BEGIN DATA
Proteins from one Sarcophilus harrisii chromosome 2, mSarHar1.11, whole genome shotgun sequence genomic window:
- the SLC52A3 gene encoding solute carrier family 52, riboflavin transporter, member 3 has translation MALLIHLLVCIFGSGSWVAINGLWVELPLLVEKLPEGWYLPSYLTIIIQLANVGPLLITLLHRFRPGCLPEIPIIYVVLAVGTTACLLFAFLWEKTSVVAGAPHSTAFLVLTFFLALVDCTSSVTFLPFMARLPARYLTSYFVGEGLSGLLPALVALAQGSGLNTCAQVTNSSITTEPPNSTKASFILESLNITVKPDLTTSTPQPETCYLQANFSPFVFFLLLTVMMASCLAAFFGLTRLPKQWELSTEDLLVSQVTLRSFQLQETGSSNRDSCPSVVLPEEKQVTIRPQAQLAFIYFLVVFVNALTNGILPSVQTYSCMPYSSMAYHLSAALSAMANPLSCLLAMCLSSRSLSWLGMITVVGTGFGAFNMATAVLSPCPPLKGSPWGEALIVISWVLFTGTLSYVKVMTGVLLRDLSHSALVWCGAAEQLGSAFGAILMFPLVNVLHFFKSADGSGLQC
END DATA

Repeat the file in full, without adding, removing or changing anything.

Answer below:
Proteins from one Sarcophilus harrisii chromosome 2, mSarHar1.11, whole genome shotgun sequence genomic window:
- the SLC52A3 gene encoding solute carrier family 52, riboflavin transporter, member 3 has translation MALLIHLLVCIFGSGSWVAINGLWVELPLLVEKLPEGWYLPSYLTIIIQLANVGPLLITLLHRFRPGCLPEIPIIYVVLAVGTTACLLFAFLWEKTSVVAGAPHSTAFLVLTFFLALVDCTSSVTFLPFMARLPARYLTSYFVGEGLSGLLPALVALAQGSGLNTCAQVTNSSITTEPPNSTKASFILESLNITVKPDLTTSTPQPETCYLQANFSPFVFFLLLTVMMASCLAAFFGLTRLPKQWELSTEDLLVSQVTLRSFQLQETGSSNRDSCPSVVLPEEKQVTIRPQAQLAFIYFLVVFVNALTNGILPSVQTYSCMPYSSMAYHLSAALSAMANPLSCLLAMCLSSRSLSWLGMITVVGTGFGAFNMATAVLSPCPPLKGSPWGEALIVISWVLFTGTLSYVKVMTGVLLRDLSHSALVWCGAAEQLGSAFGAILMFPLVNVLHFFKSADGSGLQC